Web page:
School Board Takes on Redistricting

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Education: Plan aims to even out population representation

Don’t worry Barranca Elementary School parents, Los Alamos Board of Education President Kevin Honnell is still in your corner.

However, due to redistricting, Honnell has been moved from 4 into the same district as Board member David Foster, according to the new plan.

“What we wanted in this is that we wanted every district to have an elementary school,” LAPS Superintendent Gene Schmidt said, adding that one of the outcomes of the one elementary school, one district plan is that Honnell will now be sharing space with District 4 representative David Foster.

“One of the things that happens in this new model is that Dave and Kevin’s house placements are now in District 5, but Kevin will still continue to represent his District 4,” Schmidt said.

Honnell wasn’t at the meeting to comment on the changes, but Foster was. He said the change was fine with him.

“I don’t see this as a problem, it’s two years out and I think everything has worked out just fine,” Foster said. “When we get elected, we basically focus on the entire school district.”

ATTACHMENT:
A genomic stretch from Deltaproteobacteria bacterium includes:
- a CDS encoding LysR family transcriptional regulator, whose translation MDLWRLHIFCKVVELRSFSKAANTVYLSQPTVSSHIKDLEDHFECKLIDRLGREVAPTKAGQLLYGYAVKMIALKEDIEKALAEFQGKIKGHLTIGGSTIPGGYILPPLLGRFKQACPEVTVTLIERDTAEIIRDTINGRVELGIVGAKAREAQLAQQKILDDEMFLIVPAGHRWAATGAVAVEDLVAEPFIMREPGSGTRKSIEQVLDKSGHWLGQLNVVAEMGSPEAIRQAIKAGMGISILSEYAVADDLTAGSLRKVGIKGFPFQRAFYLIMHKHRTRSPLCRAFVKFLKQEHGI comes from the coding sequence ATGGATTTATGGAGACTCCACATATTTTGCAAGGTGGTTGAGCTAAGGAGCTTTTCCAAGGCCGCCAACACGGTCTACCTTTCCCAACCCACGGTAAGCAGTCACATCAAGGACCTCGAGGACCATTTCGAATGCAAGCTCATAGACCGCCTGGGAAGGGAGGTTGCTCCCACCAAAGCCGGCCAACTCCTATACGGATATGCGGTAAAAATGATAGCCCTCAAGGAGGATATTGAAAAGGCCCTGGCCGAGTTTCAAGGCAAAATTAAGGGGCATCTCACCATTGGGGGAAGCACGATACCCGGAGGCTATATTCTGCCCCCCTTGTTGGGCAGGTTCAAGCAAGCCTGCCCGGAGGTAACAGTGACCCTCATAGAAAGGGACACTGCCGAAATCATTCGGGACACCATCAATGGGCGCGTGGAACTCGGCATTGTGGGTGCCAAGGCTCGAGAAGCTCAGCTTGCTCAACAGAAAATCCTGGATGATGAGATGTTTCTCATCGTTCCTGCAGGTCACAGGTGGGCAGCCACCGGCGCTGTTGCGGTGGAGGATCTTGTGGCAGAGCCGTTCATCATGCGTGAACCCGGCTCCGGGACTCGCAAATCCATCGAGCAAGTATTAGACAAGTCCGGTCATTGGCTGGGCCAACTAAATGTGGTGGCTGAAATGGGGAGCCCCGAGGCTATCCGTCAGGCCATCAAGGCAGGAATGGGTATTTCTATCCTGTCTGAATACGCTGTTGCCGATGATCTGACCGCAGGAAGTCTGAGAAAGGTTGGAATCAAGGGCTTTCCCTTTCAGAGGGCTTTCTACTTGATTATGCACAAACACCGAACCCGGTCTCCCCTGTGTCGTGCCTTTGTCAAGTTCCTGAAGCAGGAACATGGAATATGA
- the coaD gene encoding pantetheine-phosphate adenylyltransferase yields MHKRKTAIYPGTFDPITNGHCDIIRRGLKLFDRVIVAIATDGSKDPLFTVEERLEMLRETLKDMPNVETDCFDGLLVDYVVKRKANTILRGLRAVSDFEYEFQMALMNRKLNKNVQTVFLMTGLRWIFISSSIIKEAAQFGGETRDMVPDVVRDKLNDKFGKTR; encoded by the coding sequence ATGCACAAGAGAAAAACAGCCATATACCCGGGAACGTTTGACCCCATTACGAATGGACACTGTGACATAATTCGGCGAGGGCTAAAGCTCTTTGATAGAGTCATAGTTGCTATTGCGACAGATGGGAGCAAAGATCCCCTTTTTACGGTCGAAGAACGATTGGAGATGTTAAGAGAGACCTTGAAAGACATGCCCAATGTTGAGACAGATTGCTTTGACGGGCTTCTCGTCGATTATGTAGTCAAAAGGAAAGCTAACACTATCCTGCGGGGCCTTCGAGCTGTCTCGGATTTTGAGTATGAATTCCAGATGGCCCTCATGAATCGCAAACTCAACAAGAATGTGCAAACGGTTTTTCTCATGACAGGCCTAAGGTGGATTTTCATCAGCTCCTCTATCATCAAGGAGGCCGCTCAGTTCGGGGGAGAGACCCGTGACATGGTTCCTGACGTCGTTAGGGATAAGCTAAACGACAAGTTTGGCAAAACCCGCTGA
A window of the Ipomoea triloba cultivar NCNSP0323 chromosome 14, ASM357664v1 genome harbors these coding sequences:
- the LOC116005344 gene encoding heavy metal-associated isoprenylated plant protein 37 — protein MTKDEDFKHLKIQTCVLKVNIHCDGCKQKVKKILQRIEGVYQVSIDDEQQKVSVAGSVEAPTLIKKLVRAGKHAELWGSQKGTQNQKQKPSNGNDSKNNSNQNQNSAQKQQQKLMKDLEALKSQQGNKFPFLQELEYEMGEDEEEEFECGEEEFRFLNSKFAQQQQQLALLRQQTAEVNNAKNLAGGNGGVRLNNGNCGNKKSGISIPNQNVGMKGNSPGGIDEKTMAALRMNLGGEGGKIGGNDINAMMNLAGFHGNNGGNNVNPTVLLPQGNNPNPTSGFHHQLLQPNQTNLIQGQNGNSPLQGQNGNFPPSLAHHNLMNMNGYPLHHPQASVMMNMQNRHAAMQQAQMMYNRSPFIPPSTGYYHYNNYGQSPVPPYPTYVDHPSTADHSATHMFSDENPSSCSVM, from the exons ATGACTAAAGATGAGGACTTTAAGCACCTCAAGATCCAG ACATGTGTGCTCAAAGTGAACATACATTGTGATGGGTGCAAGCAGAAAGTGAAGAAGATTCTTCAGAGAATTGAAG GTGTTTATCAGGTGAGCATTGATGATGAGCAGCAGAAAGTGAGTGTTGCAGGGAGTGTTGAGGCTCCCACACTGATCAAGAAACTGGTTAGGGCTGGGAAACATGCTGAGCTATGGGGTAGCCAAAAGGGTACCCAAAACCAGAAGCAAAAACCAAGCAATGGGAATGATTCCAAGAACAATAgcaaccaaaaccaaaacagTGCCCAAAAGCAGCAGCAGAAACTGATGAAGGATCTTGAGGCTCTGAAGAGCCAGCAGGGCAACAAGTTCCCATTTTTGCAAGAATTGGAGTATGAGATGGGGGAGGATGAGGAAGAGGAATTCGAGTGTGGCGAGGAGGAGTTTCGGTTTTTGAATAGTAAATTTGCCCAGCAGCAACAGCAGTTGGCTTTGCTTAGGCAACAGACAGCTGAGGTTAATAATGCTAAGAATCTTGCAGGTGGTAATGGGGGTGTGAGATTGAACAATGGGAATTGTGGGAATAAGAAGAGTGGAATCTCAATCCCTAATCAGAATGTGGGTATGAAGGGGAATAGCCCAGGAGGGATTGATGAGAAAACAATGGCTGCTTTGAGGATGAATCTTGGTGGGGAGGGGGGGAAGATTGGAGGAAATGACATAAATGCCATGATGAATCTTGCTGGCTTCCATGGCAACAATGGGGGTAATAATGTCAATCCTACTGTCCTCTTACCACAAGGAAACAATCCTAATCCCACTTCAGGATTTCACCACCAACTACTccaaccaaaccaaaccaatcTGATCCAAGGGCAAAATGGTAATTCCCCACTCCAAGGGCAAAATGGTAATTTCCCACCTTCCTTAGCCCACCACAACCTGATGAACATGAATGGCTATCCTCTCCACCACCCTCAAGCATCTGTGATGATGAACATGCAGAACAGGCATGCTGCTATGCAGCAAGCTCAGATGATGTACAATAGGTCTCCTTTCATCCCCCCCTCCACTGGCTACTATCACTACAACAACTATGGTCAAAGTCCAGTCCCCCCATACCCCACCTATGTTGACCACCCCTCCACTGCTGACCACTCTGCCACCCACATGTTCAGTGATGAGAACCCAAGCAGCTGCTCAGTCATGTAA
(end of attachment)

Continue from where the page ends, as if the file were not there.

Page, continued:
When Honnell was contacted later, he said essentially the same thing.

“It’s a far better plan than we currently have right now,” Honnell said. It’s much more equitable, it’s elementary school centric,” Honnell said.

Board member Melanie McKinley and School Board Vice President Dawn Venhaus carried out the project.

Venhaus said they used a number of factors as a guide when it came to balancing out the districts.

“The districts have to be contiguous, they can’t divide any communities of interest and Melanie and I thought that elementary schools really are a community of interest,” Venhaus said.

With that in mind, McKinley and Venhaus used one elementary school per district as a rule of thumb.

“That tended to work out fairly well and people seemed to be happy with that,” Venhaus said.

One of the bigger factors was that after every 10-year census, the board is required to examine the populations in each district and balance them out so they are fairly even. Venhaus said their research led them to believe that is somewhere within a maximum of 10 percent difference.